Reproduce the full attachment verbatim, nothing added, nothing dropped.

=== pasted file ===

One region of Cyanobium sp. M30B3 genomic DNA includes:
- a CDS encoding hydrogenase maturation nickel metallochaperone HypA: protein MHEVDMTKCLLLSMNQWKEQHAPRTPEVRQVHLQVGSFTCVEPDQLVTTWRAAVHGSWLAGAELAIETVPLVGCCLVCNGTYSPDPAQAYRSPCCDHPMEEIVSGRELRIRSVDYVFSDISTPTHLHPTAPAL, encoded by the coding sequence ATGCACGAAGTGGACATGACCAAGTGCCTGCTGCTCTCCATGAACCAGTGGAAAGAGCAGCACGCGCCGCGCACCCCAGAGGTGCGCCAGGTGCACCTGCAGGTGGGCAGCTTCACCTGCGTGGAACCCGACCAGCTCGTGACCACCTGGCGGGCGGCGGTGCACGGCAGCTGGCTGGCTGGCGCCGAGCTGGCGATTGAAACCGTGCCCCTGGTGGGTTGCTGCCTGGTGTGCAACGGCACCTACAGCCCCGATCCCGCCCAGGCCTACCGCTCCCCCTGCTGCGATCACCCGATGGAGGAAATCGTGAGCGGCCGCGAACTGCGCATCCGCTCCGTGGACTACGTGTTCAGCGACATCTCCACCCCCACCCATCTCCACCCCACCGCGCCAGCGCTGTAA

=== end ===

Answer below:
One region of Cyanobium sp. M30B3 genomic DNA includes:
- a CDS encoding hydrogenase maturation nickel metallochaperone HypA: protein MHEVDMTKCLLLSMNQWKEQHAPRTPEVRQVHLQVGSFTCVEPDQLVTTWRAAVHGSWLAGAELAIETVPLVGCCLVCNGTYSPDPAQAYRSPCCDHPMEEIVSGRELRIRSVDYVFSDISTPTHLHPTAPAL, encoded by the coding sequence ATGCACGAAGTGGACATGACCAAGTGCCTGCTGCTCTCCATGAACCAGTGGAAAGAGCAGCACGCGCCGCGCACCCCAGAGGTGCGCCAGGTGCACCTGCAGGTGGGCAGCTTCACCTGCGTGGAACCCGACCAGCTCGTGACCACCTGGCGGGCGGCGGTGCACGGCAGCTGGCTGGCTGGCGCCGAGCTGGCGATTGAAACCGTGCCCCTGGTGGGTTGCTGCCTGGTGTGCAACGGCACCTACAGCCCCGATCCCGCCCAGGCCTACCGCTCCCCCTGCTGCGATCACCCGATGGAGGAAATCGTGAGCGGCCGCGAACTGCGCATCCGCTCCGTGGACTACGTGTTCAGCGACATCTCCACCCCCACCCATCTCCACCCCACCGCGCCAGCGCTGTAA